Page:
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Loudspeaker Test Chambers
For far too long loudspeakers have been the poor man of audio, largely out of control and terribly variable. We should ask why?
Simply we have not been able to measure loudspeakers consistently! So how do we do measure them?
With a military-based Anechoic. There's got to be a better way!
The Tetrahedral Test Chamber is designed to ensure consistently stable, affordable loudspeaker measurements
Making stable, consistent and accurate loudspeaker measurements
Geoff in front of an IEC Baffle and alongside a TTC350
What's the Advantage?
The Tetrahedral Test Chamber (TTC) ensures a precisely defined, stable and modally minimised environment. Completely free from set-up variations.
This gives precision along with highly accurate and repeatable measurements in a small volume at a greatly reduced cost compared to an anechoic chamber. An IEC Baffle, shown above with a TTC350.
Another advantage is that a TTC can measure too much lower frequencies than a conventional anechoic chamber. But a TTC is not an anechoic chamber.
An anechoic chamber attempts to absorb all reflected energy at all frequencies. In contrast a Tetrahedral Test Chamber is designed with absorption sufficient to clean up high frequencies only.
The theory has been published and is readily available see the technical page.
An equalisation curve is supplied with each tetrahedral test chamber.
The physical design of a Tetrahedral Test Chamber, is based upon the triangle amongst the strongest known structures; it differs from test boxes, by minimising parallel surfaces, which in turn reduces modal effects that seriously interfere with most measurement chambers.
The measurement microphone is fitted inside the chamber at a known and easily set distance. The loudspeaker to be tested is placed so that it's sound is directed into the chamber - towards the microphone, not out of it like a normal loudspeaker enclosure.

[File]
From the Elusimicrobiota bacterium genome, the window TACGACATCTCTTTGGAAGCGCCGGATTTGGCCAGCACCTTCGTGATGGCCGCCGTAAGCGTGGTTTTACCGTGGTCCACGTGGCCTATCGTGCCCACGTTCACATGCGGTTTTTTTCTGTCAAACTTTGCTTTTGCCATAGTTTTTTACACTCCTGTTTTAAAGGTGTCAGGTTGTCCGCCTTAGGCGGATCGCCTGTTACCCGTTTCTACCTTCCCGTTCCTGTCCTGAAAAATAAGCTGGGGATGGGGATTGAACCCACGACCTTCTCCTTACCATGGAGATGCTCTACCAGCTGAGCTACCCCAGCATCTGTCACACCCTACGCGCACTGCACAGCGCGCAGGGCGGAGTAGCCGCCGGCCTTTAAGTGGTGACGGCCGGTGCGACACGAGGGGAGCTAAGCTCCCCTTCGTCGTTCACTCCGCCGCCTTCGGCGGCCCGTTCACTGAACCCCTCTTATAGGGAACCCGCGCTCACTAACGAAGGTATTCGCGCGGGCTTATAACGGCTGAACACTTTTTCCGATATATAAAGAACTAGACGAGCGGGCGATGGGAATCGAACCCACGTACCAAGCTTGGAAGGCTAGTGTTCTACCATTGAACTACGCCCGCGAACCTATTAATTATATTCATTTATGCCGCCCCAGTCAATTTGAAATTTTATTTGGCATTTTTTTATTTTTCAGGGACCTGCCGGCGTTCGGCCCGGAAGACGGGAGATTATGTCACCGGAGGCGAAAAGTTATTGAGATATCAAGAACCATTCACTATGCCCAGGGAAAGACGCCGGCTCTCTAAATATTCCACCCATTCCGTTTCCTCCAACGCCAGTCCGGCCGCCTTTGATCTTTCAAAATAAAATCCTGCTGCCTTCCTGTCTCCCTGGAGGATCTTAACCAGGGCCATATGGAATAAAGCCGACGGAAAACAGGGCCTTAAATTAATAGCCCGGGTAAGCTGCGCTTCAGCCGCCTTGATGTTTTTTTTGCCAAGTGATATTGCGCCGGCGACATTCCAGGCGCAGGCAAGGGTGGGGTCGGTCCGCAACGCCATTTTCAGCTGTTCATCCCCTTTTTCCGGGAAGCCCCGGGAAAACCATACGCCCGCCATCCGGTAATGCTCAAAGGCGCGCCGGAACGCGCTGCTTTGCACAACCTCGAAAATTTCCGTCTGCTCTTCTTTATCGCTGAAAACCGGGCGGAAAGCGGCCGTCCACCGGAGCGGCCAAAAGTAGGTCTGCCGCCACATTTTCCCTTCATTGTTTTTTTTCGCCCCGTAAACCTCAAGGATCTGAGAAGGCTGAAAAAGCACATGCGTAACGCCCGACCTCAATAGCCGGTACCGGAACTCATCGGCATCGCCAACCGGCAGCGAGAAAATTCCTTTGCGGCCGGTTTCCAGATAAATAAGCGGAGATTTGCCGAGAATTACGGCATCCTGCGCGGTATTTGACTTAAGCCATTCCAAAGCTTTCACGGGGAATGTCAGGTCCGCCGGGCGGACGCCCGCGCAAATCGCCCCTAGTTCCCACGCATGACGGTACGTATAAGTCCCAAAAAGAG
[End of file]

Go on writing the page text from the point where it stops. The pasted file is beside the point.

Individual sub baffles are then used to adapt individual loudspeaker drive units to the test chambers allowing rapid and very accurate physical location which equates to more stable measurements.
We have experience integrating TTC's into production environments in UK, Europe, USA, India and China.
How Accurate and How Consistent is a TTC?
The top graph shows the response of a single SEAS loudspeaker drive unit #7 measured fifty times with the chamber equalisation applied in a TTC900. The one-third octave curve is the error level at 95% confidence, is less than 0.2dB from 20Hz to 10kHz, even at the loudspeaker drivers resonance, up until 20kHz where the SPL drops off.
The lower graph shows the results of a series of these loudspeaker drive units #2 to #7 but measured sixty-eight times. This shows greater variation as would be expected from different loudspeakers. Note: The minimum variance shown in the mid-band is 0.25dB, at 95% confidence, is in agreement with the first graph, so these are genuine loudspeaker response variations.
These graphs demonstrate the control and stability of the measurements that a tetrahedral test chamber can provide, wherever they are used. R&D, QC, production, goods in or repair and refurbishment all can benefit equally.
Hill Acoustics was formed, to promote loudspeaker test chambers based upon the Tetrahedral Test Chamber principle expounded by our Chief Technical Officer - Geoff Hill.
Loudspeaker measurements have long been a source of excessive variability with typical tolerances of +/- 3dB being the norm, whilst a tolerance of +/-0.1dB is typical for virtually all the rest of the equipment chain.
Long frustrated by the state of loudspeaker measurements Geoff set out to provide a better alternative. Launched in 2013 we built various sizes of chambers whilst refining the theory & design. And understanding that international standardisation was a necessity we pursued this through the publication of the principles through: The Audio Engineering Society, ALMA, ISEAT and working with the International Electrotechnical Committee (IEC-TC100), on updates to IEC 60268-5, 60268-21 & 22, he worked with the AES SC-04-03 on the Loudspeaker Measurement Chambers, Information Document, AES73id-2019.
This was achieved in 2018, with the inclusion of the technique as an alternative in IEC60268-21 section 13.1(d) "A test cabinet not in accordance with annexe A.1.2 (type-A or type-B), generating a defined air load and radiation condition at the front of the transducer may be used for end-of-line testing and relative measurements (see )."
Chamber sizes (currently)
Hill Acoustics TTC's are manufactured in the UK by Spectral Measurement under license from Hill Acoustics.
Please contact us now for pricing and availability or for advice on which size to choose!
For any inquiries, questions or comments , please call: +44-(0)1353 648 888 or click this link TTC enquiry form
+1 817 5144900
Spectral Measurement Limited,
Unit 1A, Grovemere House
Lancaster Way Business Park,Ely, Cambridgeshire,CB6 3NW, UK
Geoff Hill is a highly experienced Loudspeaker Design Engineer, specialising in Design, Modelling Test and Measurement, A Member of the AES, he is author of
If you are interested in loudspeaker design, this book is now being used in companies and universities to help teach loudspeaker design. It is available online or through Routledge and all good booksellers.
Are you Interested in getting Geoff to consult on Loudspeaker Design and or Measurements?
Please send an e-mail to email@example.com